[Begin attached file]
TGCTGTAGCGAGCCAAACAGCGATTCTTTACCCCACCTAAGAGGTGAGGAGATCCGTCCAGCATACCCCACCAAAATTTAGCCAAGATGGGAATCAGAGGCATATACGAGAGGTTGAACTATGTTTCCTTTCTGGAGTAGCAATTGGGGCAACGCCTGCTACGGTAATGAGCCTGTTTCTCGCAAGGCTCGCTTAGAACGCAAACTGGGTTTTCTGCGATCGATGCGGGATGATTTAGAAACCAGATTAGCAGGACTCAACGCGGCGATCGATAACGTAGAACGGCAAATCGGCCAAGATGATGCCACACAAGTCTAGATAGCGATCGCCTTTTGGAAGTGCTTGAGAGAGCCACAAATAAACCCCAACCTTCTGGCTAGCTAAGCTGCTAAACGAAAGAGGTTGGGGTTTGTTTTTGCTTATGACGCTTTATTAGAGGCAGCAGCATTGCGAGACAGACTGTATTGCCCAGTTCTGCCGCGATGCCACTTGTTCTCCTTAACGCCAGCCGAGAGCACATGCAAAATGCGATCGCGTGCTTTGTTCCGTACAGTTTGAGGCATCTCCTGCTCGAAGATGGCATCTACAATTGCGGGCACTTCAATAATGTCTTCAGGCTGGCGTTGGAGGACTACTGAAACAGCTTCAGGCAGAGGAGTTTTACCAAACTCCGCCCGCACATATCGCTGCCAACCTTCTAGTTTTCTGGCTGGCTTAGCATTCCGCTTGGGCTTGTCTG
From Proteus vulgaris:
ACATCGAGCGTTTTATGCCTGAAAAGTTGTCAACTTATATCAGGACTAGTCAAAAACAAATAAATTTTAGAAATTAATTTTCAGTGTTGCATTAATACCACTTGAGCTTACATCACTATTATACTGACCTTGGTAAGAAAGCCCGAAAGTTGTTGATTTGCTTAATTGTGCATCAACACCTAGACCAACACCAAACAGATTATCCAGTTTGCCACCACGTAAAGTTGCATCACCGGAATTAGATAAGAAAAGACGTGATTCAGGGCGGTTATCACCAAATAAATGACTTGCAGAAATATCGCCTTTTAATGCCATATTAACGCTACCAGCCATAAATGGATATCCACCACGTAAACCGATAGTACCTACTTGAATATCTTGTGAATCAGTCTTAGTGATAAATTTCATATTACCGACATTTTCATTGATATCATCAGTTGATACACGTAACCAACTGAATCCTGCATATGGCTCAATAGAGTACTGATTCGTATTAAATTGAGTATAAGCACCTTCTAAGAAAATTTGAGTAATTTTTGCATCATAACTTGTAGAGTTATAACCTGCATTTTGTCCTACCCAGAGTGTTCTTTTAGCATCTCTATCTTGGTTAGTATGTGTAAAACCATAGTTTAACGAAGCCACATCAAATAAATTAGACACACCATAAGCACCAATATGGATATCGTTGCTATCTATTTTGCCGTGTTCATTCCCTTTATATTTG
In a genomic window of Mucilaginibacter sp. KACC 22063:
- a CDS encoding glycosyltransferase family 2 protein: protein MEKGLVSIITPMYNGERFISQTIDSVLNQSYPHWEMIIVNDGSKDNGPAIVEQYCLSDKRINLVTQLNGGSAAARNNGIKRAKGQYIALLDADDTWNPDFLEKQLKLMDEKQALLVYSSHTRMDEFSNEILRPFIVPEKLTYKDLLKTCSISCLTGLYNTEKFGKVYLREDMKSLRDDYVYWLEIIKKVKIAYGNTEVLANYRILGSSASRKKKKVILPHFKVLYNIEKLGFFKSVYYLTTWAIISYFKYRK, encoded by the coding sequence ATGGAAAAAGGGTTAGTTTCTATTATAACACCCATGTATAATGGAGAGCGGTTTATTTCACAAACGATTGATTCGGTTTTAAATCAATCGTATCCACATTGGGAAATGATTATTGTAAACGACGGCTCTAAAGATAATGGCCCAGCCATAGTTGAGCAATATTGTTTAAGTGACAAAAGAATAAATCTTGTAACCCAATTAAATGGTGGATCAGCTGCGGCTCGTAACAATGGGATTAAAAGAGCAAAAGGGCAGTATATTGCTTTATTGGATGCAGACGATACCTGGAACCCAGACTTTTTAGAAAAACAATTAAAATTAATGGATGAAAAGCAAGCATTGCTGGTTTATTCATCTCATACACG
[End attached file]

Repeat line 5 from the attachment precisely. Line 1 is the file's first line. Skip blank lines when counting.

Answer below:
- a CDS encoding glycosyltransferase family 2 protein: protein MEKGLVSIITPMYNGERFISQTIDSVLNQSYPHWEMIIVNDGSKDNGPAIVEQYCLSDKRINLVTQLNGGSAAARNNGIKRAKGQYIALLDADDTWNPDFLEKQLKLMDEKQALLVYSSHTRMDEFSNEILRPFIVPEKLTYKDLLKTCSISCLTGLYNTEKFGKVYLREDMKSLRDDYVYWLEIIKKVKIAYGNTEVLANYRILGSSASRKKKKVILPHFKVLYNIEKLGFFKSVYYLTTWAIISYFKYRK, encoded by the coding sequence ATGGAAAAAGGGTTAGTTTCTATTATAACACCCATGTATAATGGAGAGCGGTTTATTTCACAAACGATTGATTCGGTTTTAAATCAATCGTATCCACATTGGGAAATGATTATTGTAAACGACGGCTCTAAAGATAATGGCCCAGCCATAGTTGAGCAATATTGTTTAAGTGACAAAAGAATAAATCTTGTAACCCAATTAAATGGTGGATCAGCTGCGGCTCGTAACAATGGGATTAAAAGAGCAAAAGGGCAGTATATTGCTTTATTGGATGCAGACGATACCTGGAACCCAGACTTTTTAGAAAAACAATTAAAATTAATGGATGAAAAGCAAGCATTGCTGGTTTATTCATCTCATACACG